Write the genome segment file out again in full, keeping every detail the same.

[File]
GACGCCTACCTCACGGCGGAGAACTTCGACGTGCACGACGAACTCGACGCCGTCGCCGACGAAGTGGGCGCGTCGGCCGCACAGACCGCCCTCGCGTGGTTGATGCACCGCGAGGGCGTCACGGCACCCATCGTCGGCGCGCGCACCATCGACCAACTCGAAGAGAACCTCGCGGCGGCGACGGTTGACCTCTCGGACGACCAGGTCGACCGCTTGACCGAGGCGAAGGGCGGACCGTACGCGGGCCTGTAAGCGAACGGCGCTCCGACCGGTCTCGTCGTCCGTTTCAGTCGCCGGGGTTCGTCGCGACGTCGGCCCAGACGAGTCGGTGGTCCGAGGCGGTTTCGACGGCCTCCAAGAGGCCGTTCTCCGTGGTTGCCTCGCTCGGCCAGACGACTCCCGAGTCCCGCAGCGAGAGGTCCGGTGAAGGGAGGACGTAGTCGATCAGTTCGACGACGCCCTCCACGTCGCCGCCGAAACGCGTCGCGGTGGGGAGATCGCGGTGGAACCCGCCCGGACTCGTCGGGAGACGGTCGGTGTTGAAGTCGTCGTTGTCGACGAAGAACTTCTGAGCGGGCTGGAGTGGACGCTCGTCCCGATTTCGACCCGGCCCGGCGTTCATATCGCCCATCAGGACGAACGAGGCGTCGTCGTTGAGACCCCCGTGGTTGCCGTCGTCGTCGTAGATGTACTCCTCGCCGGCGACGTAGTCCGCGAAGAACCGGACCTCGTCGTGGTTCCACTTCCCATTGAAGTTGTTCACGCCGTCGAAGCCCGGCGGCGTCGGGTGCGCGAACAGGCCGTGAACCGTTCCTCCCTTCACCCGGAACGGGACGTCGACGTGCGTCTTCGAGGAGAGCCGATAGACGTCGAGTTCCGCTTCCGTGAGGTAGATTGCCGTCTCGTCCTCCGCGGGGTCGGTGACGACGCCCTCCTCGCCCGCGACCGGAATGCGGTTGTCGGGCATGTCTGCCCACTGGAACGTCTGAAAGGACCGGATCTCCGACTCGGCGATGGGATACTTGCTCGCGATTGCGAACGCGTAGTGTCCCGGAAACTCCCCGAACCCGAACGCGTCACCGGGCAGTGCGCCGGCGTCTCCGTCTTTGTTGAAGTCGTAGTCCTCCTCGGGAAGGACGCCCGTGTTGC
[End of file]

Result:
GACGCCTACCTCACGGCGGAGAACTTCGACGTGCACGACGAACTCGACGCCGTCGCCGACGAAGTGGGCGCGTCGGCCGCACAGACCGCCCTCGCGTGGTTGATGCACCGCGAGGGCGTCACGGCACCCATCGTCGGCGCGCGCACCATCGACCAACTCGAAGAGAACCTCGCGGCGGCGACGGTTGACCTCTCGGACGACCAGGTCGACCGCTTGACCGAGGCGAAGGGCGGACCGTACGCGGGCCTGTAAGCGAACGGCGCTCCGACCGGTCTCGTCGTCCGTTTCAGTCGCCGGGGTTCGTCGCGACGTCGGCCCAGACGAGTCGGTGGTCCGAGGCGGTTTCGACGGCCTCCAAGAGGCCGTTCTCCGTGGTTGCCTCGCTCGGCCAGACGACTCCCGAGTCCCGCAGCGAGAGGTCCGGTGAAGGGAGGACGTAGTCGATCAGTTCGACGACGCCCTCCACGTCGCCGCCGAAACGCGTCGCGGTGGGGAGATCGCGGTGGAACCCGCCCGGACTCGTCGGGAGACGGTCGGTGTTGAAGTCGTCGTTGTCGACGAAGAACTTCTGAGCGGGCTGGAGTGGACGCTCGTCCCGATTTCGACCCGGCCCGGCGTTCATATCGCCCATCAGGACGAACGAGGCGTCGTCGTTGAGACCCCCGTGGTTGCCGTCGTCGTCGTAGATGTACTCCTCGCCGGCGACGTAGTCCGCGAAGAACCGGACCTCGTCGTGGTTCCACTTCCCATTGAAGTTGTTCACGCCGTCGAAGCCCGGCGGCGTCGGGTGCGCGAACAGGCCGTGAACCGTTCCTCCCTTCACCCGGAACGGGACGTCGACGTGCGTCTTCGAGGAGAGCCGATAGACGTCGAGTTCCGCTTCCGTGAGGTAGATTGCCGTCTCGTCCTCCGCGGGGTCGGTGACGACGCCCTCCTCGCCCGCGACCGGAATGCGGTTGTCGGGCATGTCTGCCCACTGGAACGTCTGAAAGGACCGGATCTCCGACTCGGCGATGGGATACTTGCTCGCGATTGCGAACGCGTAGTGTCCCGGAAACTCCCCGAACCCGAACGCGTCACCGGGCAGTGCGCCGGCGTCTCCGTCTTTGTTGAAGTCGTAGTCCTCCTCGGGAAGGACGCCCGTGTTGC